The Modern Language Association reports a depressing statistic: the estimated number of jobs offered this year for professors of English will drop 3.6 percent from last year. The main issue here is that for the first time in 20 years foreign language openings will exceed those in English, but the actual decline of English jobs is newsworthy in itself. The job market contracted sharply in 2008 with the economic meltdown, and marked increases in job posts in 2011 and 2012 signaled that the field was coming back. The news here suggests that there isn't going to be any return to the pre-2008 market, not for English and not for foreign languages, either. This year's English jobs are fully 34.8 percent less than those in 2007, and foreign language jobs are still one-quarter less than 2007's tally. More jobs may materialize later in the year, but those tend to be non-tenure track positions--adjuncts, lecturers, post-docs
Meanwhile, graduate programs in English show no sign of slowing down their admissions. In 2010, according to the Survey of Earned Doctorates, fully 1,466 doctorates in English were awarded, but in 2011, the number jumped to 1,515. The University of Chicago English Department currently lists 74 graduate students in its program , while Berkeley lists 142 active students. Every one of those recent PhDs who fails to earn a job in one year produces an accumulating effect. They pick up a few courses here and there, work on turning a chapter from the dissertation into a journal article, and try again the next year, and the next.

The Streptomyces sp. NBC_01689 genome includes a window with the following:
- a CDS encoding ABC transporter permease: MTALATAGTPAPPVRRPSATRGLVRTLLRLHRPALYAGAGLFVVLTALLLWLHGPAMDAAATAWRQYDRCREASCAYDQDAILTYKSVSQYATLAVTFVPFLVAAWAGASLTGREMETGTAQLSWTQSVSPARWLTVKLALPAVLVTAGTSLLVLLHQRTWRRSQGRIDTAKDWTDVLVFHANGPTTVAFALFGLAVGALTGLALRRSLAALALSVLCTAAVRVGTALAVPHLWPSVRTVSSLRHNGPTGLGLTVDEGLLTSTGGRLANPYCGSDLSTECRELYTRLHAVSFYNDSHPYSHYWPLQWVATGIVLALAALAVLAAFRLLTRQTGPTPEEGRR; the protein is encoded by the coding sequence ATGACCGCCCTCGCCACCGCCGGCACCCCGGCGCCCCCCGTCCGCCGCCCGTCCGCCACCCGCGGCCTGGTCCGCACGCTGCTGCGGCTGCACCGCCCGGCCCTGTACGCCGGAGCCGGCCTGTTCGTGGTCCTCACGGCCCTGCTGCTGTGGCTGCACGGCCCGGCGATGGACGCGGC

Some of them linger for ten years, never winning a tenure-track job, but only swelling the ranks of the applicant pool. Also, because they are willing to stick in the field at poverty wages (adjunct courses in English pay $3,000 to $5,000 each), they perpetuate the system. If fewer PhDs agreed to serve as adjuncts, what would English departments do to staff their freshman composition courses? They would have to offer a better package, perhaps a $35,000 a year lectureship with some security and benefits. But departments don't have to do that. When they find 200 CVs in the stack every time they offer a regular position, they know it's a seller's market. The current MLA Job List indicates it's going to remain that way.